Yang in for Debates, Ben Rhodes on Aung San Suu Kyi, and More: Politics Daily
Amazing Grace: In an address at the Mother Emanuel AME church in Charleston, South Carolina, the Democratic 2020 contender Senator Cory Booker reflected on the threat of white-supremacist violence and race, after a mass shooting in El Paso, Texas. Edward-Isaac Dovere spoke with Booker after the speech, sharing the candidate’s thoughts on America’s Disneyfied history.
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(Brian Snyder / Reuters)
Joe Biden walks through the Iowa State Fair in Des Moines.
Ideas from The Atlantic
A Lynch Mob of One (Ibram X. Kendi)
“Today’s one-man lynch mob is easier to stop. But it is harder to prevent than the old lynch mob of many. That is the disheartening news, the racist progress in all of this slaughter.” → Read on.
The Best Democratic Health Care Plan (Matt Bruenig)
“Among the candidates polling in the double digits, three have offered actual health-care proposals (as opposed to vague statements) … To understand any of that, however, you have to understand how insurance works right now.” → Read on.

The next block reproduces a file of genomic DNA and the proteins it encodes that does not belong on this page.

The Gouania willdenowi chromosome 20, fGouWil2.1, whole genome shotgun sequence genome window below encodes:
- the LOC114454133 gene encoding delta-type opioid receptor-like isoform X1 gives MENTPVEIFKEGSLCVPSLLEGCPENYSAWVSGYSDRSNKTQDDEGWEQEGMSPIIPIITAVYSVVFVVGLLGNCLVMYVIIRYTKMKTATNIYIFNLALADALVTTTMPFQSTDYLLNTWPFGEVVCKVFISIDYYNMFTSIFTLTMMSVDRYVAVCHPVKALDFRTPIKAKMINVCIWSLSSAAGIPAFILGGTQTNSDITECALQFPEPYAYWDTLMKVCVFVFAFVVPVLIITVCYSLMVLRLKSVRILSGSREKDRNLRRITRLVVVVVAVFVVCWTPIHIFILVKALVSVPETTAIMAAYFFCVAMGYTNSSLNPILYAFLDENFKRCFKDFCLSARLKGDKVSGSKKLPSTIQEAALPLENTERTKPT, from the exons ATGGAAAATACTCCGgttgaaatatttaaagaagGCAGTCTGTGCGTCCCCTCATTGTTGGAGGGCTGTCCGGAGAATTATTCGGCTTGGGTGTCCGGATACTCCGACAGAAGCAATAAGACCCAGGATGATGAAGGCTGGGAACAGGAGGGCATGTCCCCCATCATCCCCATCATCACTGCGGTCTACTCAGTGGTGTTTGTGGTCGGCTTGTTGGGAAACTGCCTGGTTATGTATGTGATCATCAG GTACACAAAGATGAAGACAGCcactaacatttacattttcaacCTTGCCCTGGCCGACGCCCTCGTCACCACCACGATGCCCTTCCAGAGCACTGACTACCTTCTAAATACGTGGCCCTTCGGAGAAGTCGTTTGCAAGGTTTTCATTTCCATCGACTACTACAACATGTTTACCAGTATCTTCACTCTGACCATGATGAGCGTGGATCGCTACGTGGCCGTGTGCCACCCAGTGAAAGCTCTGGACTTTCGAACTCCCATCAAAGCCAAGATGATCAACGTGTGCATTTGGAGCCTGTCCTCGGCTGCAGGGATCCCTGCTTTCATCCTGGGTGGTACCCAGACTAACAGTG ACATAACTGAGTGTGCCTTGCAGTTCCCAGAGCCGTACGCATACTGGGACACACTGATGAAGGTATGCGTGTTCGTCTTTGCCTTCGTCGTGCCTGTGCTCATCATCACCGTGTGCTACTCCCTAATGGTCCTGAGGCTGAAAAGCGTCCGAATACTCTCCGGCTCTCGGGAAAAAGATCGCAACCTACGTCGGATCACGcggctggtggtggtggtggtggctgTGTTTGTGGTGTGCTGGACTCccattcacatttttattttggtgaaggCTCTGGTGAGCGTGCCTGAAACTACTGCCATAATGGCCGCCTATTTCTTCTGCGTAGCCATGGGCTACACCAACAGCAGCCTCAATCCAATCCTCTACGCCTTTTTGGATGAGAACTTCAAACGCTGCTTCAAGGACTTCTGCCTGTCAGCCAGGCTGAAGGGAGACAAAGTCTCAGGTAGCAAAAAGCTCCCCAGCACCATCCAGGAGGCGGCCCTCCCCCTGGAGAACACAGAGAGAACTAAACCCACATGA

What Else We’re Reading
Trump pressured his alcoholic brother about his career. Now he says he has regrets. (Michael Kranish, The Washington Post) (🔒Paywall)
Yes, we limit liberty when there’s evidence of a threat (David French, National Review)
Harry Reid has some thoughts about what his party should do should it return to power (Sam Stein, The Daily Beast)
Tulsi Gabbard’s daredevil act (Christopher Cadelago, Erin Durkin, Daniel Strauss, Politico)
About us: This newsletter is a daily effort from The Atlantic’s politics writer Elaine Godfrey, with help from Christian Paz. It’s edited by Shan Wang.
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